In Atomic Tunes we write much about nuclear weapons, the Berlin Wall, and bomb shelters. In this article we analyze three Cold War music videos about those subjects. Music videos have been created since the early 20th century, but did not gain widespread appeal until the early 1980s. With MTV, which started broadcasting on August 1, 1981, music videos washed into the music business like a tidal wave. Suddenly, musicians spent as much time in front of movie cameras as they did on concert stages or in recording studios. We have found several Cold War music videos that contain unforgettable images and clarify an opinion or perspective that might be vague in the lyrics. On political themes in music videos Anne Johnston Wadsworth and Lynda Lee Kaid write, “Before videos, an artist or group might compose a song to express a political viewpoint, but the basic interpretation was largely left to the listener. … In addition … the lyrics may not be understood by the listeners. But with videos, lyrics are interpreted for audiences through the visuals, providing, in some instances, a new message to the song." Oftentimes, a band’s video would express sharper and more critical views of Cold War events than their music or lyrics would. While lyrics and music allow listeners to visualize the song in their mind’s eye, a music video interprets a song in more concrete terms.
Don’t Push that Red Button!!!
One of the most iconic images or symbols of the Cold War was the “red button,” that if pushed would launch nuclear weapons. Thomas Hine writes, “The imagery of the push button went far beyond the household during the Populuxe years [the 1950s and 1960s]. It was strongly tied to the military’s use of computers and the replacement of manned bombers by guided missiles. … The President of the United States was widely viewed as having a push button on or in his desk that would trigger atomic war as surely and inexorably as a housewife could activate her dishwasher. And in the Kremlin there was another push button, with just about the same power."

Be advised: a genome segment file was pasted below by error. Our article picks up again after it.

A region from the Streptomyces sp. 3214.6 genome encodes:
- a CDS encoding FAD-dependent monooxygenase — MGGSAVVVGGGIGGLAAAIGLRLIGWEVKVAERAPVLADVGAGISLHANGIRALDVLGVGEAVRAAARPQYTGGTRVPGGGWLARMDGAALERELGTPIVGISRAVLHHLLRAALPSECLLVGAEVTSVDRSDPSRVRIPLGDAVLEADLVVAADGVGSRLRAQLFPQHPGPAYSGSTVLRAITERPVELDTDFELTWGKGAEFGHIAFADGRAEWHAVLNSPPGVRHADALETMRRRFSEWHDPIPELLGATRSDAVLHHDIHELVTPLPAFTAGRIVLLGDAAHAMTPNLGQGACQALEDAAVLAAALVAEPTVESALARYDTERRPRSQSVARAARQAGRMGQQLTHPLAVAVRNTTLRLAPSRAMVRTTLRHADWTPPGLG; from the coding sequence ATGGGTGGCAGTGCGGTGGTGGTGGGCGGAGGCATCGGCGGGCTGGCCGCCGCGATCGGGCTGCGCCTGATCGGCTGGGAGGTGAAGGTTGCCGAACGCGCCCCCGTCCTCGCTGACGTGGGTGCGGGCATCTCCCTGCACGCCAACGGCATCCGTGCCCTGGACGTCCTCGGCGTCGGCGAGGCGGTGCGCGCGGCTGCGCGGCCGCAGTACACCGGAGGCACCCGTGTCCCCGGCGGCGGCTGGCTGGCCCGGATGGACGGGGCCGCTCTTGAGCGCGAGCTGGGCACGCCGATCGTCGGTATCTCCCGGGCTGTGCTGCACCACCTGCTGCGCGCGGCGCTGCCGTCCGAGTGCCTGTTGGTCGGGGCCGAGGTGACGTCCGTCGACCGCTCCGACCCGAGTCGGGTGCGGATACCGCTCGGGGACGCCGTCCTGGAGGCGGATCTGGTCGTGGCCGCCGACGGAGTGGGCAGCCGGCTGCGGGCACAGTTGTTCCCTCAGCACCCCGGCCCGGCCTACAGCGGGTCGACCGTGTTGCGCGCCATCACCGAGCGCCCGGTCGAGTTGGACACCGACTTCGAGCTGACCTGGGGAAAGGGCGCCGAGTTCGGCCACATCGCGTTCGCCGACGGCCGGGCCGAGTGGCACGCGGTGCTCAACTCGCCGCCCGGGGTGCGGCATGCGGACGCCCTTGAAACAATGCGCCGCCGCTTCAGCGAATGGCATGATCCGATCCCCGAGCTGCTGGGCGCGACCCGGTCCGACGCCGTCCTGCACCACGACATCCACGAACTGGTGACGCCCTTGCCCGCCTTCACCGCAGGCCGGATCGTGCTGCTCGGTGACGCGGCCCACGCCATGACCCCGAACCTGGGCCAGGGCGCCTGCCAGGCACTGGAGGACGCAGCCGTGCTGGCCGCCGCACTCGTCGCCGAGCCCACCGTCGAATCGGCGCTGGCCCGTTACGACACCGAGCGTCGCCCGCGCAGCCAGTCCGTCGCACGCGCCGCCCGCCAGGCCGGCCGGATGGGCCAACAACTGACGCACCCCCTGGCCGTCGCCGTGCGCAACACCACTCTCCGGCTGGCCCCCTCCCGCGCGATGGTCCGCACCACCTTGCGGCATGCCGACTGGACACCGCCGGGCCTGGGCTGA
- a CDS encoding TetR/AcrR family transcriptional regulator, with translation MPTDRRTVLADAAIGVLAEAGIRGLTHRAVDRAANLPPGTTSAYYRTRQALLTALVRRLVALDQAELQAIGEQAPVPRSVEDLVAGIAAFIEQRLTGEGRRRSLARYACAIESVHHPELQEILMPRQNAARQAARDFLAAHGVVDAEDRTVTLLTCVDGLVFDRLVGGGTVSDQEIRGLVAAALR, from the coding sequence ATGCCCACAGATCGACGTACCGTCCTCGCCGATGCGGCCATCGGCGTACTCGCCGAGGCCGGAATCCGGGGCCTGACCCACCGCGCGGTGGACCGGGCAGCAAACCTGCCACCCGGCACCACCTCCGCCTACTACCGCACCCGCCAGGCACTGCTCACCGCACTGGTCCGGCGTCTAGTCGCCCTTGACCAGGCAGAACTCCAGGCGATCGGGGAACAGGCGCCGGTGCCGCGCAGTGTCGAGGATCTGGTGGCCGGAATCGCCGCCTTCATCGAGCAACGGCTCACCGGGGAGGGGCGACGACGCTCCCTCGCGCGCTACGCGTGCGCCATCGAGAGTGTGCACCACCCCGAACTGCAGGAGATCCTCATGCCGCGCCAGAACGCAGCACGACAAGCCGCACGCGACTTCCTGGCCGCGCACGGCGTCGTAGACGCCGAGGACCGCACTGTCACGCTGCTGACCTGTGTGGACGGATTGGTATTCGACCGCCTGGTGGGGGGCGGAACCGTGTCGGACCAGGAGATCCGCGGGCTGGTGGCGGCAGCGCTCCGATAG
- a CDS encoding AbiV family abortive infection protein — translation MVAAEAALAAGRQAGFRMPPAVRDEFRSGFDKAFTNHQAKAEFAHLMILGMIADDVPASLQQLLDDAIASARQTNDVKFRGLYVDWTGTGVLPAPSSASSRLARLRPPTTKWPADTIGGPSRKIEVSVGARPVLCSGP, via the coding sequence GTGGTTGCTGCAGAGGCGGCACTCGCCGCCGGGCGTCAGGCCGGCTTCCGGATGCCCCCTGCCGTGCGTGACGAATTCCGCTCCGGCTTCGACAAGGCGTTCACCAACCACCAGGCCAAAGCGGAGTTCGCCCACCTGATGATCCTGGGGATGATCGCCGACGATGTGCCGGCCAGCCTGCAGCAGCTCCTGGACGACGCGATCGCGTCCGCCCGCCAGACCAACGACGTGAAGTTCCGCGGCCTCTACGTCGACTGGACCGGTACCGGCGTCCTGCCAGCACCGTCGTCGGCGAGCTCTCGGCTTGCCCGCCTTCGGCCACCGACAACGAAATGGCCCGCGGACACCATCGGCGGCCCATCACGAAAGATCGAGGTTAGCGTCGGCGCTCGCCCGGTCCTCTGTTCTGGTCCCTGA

The dreaded button of doom continued to be an iconic image of the Cold War into the 1980s. It appears in the videos for Donald Fagen’s “New Frontier” (at 1:16-1:22 discussed below) and Jethro Tull’s “Fylingdale Flyer” (at 2:31 as a red telephone instead of a button). In the video to Ultravox’s “Dancing with Tears in My Eyes” (1984), a scientist in a nuclear power plant pushes a red button (at 0:44) when the computer system indicates a meltdown and imminent explosion. The button also makes an appearance at the end of Genesis’s video for “Land of Confusion” (1986), which is populated with caricature puppets of world leaders and celebrities from the British satirical show Spitting Image. The video recounts a strange dream Ronald Reagan has in which he appears as Superman and then a cowboy trying to save the world. He is thirsty when he wakes up from the dream, so he reaches to a panel by his bed to ring for a nurse to bring him a drink of water. The panel has two red buttons labelled “NURSE” and “NUKE.” He presses the wrong button.
The “finger on the button” is such a powerful image because catastrophic death and destruction can be caused by such a simple and commonplace act. Of course, there is no such thing as a single button that can launch a nuclear weapon. For a glimpse into the complex protocol involved in such an operation, see an official explanation in this footnote (which actually alludes to Genesis’s “Land of Confusion” video and Reagan pressing the “NUKE” button). Yet the possibility always exists that a weapon could be launched by accident or by subterfuge, resulting in the loss of life that could number into the millions, simply due to human or computer error. The button is a symbol, albeit an oversimplified symbol, of this undeniable fact. The best of the “red button” videos is Men at Work’s “It’s a Mistake,” which is analyzed in detail below.